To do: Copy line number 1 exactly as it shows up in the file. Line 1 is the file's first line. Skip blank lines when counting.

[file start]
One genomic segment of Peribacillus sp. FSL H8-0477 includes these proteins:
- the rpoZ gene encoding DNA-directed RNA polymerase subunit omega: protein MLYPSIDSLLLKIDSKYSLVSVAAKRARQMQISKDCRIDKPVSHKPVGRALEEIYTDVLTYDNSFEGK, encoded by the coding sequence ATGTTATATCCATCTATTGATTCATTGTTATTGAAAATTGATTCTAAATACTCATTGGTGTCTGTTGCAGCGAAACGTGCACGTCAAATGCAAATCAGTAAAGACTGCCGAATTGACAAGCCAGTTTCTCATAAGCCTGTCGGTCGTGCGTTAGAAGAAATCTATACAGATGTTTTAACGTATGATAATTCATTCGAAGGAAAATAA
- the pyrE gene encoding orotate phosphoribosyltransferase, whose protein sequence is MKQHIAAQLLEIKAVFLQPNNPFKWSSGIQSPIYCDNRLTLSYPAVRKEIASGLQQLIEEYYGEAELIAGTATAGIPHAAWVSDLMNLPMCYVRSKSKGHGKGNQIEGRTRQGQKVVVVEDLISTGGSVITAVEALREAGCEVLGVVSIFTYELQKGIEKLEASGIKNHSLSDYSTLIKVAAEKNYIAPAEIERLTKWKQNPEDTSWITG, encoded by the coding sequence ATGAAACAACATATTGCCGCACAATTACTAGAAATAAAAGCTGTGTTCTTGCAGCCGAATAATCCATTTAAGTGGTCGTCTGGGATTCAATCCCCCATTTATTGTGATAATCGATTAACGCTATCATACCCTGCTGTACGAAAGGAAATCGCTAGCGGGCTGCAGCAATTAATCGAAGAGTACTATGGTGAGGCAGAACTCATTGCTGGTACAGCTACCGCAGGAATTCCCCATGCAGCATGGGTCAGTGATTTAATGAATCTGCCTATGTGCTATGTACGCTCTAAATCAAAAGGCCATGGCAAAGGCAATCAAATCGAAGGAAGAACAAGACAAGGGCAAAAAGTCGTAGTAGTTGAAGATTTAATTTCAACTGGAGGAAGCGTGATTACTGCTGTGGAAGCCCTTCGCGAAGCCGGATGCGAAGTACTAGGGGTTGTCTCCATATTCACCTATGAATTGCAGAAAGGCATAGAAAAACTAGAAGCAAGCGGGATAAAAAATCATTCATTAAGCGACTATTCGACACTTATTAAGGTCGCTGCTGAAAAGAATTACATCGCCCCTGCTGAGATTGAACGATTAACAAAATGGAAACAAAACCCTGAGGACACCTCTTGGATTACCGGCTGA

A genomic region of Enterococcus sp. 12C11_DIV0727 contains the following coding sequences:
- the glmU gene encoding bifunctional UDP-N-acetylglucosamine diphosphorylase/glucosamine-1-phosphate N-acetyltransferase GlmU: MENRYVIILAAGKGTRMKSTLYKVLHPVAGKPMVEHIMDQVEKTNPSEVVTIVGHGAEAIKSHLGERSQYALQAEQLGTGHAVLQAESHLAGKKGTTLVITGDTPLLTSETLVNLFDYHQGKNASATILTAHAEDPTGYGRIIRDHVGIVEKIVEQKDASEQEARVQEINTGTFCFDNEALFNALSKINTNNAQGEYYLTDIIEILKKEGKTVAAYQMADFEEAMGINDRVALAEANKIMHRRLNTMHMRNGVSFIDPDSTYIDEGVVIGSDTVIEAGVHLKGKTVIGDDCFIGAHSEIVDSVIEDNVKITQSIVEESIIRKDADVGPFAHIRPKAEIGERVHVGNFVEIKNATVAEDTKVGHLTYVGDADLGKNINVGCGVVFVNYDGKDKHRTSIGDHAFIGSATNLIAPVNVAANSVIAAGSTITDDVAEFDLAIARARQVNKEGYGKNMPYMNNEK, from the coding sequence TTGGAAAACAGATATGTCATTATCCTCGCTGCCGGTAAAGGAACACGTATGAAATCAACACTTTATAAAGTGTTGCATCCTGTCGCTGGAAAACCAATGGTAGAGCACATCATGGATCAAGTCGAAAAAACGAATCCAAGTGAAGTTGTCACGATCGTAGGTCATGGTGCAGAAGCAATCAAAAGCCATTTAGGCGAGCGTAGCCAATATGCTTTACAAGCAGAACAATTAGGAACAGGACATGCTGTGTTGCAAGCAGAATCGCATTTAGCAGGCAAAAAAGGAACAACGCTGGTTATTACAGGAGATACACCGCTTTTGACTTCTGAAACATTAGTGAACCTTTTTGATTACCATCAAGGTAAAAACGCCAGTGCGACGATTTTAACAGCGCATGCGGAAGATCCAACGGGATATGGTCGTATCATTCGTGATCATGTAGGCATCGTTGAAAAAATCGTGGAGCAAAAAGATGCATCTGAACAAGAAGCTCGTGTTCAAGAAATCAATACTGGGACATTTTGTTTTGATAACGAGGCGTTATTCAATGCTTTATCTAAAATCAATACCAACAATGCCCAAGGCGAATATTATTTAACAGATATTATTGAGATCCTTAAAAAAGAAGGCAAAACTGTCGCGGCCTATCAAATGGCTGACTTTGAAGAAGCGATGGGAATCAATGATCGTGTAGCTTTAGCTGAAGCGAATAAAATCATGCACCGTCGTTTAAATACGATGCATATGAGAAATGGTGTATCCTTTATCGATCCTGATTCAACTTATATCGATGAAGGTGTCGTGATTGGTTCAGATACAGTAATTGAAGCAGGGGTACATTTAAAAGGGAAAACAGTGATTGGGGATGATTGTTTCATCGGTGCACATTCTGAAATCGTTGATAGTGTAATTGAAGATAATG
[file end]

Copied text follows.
One genomic segment of Peribacillus sp. FSL H8-0477 includes these proteins: